“A pair of hikers were up ahead, so I pretended we were in a race and that I had to catch up to them to make up some time,” Burke said.
After her final push, Burke summited in two hours, 55 minutes and 46 seconds. “Avengers: Endgame” runs three hours, two minutes.
The most challenging part of the run was safely ascending Avalanche Gulch. Because much of the snow was already melted by July 18, the bare rocks were sketchy.
“You’d slide back with every step you took,” said Burke. “The rocks were loose, which made it difficult.”
Conditions weren’t ideal; she should have tried the climb a few weeks earlier. “But it was still do-able,” she said.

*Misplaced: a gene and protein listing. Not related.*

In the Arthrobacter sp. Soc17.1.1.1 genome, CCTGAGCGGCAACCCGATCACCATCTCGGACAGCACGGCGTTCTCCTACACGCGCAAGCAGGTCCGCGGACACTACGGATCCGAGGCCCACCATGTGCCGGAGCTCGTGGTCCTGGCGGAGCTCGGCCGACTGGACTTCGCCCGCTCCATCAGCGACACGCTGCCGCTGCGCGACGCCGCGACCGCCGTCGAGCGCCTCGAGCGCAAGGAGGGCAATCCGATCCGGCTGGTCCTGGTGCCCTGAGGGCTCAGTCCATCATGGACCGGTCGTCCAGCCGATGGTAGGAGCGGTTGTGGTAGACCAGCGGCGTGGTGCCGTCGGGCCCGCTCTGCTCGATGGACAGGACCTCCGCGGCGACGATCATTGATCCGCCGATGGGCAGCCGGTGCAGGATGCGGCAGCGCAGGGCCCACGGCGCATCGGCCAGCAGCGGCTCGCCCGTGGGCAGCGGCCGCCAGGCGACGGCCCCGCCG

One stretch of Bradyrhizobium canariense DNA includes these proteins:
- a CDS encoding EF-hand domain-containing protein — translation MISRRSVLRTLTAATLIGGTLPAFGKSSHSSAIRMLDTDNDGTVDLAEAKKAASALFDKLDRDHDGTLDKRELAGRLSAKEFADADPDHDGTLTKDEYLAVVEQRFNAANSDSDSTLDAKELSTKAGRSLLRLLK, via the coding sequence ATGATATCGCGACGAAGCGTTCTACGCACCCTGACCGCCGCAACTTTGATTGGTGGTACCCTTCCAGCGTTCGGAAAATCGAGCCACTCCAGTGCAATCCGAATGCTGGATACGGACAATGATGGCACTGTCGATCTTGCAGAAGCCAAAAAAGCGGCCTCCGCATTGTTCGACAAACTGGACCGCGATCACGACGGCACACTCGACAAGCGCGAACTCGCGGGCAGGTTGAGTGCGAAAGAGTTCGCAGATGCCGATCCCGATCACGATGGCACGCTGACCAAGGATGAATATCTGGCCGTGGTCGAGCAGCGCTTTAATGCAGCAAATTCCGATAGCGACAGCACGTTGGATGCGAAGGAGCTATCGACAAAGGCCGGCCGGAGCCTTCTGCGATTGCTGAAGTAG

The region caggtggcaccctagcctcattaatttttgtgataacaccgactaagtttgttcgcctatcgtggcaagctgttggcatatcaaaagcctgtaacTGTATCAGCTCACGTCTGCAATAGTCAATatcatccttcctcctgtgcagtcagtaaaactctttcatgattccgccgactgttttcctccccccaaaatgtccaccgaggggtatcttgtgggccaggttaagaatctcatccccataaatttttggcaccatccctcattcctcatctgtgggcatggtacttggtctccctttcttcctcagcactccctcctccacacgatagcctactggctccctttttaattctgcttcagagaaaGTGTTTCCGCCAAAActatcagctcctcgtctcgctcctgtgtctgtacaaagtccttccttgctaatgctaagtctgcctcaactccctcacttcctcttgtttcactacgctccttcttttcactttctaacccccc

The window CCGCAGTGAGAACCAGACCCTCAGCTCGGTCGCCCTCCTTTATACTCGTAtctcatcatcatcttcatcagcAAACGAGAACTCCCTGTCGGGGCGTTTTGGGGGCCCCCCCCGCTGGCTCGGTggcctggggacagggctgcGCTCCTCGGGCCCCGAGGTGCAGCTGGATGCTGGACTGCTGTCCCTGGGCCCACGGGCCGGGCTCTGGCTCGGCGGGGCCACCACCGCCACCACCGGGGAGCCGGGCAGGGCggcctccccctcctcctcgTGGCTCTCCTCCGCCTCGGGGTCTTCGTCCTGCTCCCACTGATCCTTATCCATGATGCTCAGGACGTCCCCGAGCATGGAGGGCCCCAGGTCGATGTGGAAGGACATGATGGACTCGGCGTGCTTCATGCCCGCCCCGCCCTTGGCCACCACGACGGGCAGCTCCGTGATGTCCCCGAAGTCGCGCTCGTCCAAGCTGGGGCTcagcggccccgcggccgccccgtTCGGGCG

Burke’s strategy was to “run as much as I could when it was efficient.” When running wasn’t possible, she was “power hiking.”
“Every step I took, especially at the beginning and near the top, I was moving as fast as possible,” she said.
Burke camped near Castle Lake the night before her run. She drove to Bunny Flat and hiked leisurely to Horse Camp at 7,884 feet. That’s where she started her timed ascent, wearing a Garmin 935 watch to document her climb, in addition to Strava on her phone.
Burke explained that it’s important to properly document feats like her climb so they can be officially included on the FKT website and so there’s no dispute about the validity of her accomplishment.
The male record holder for the same climb is Tom Goth, who in July of 2019 scaled the mountain in one hour, 35 minutes and 26 seconds – about the length of an average movie.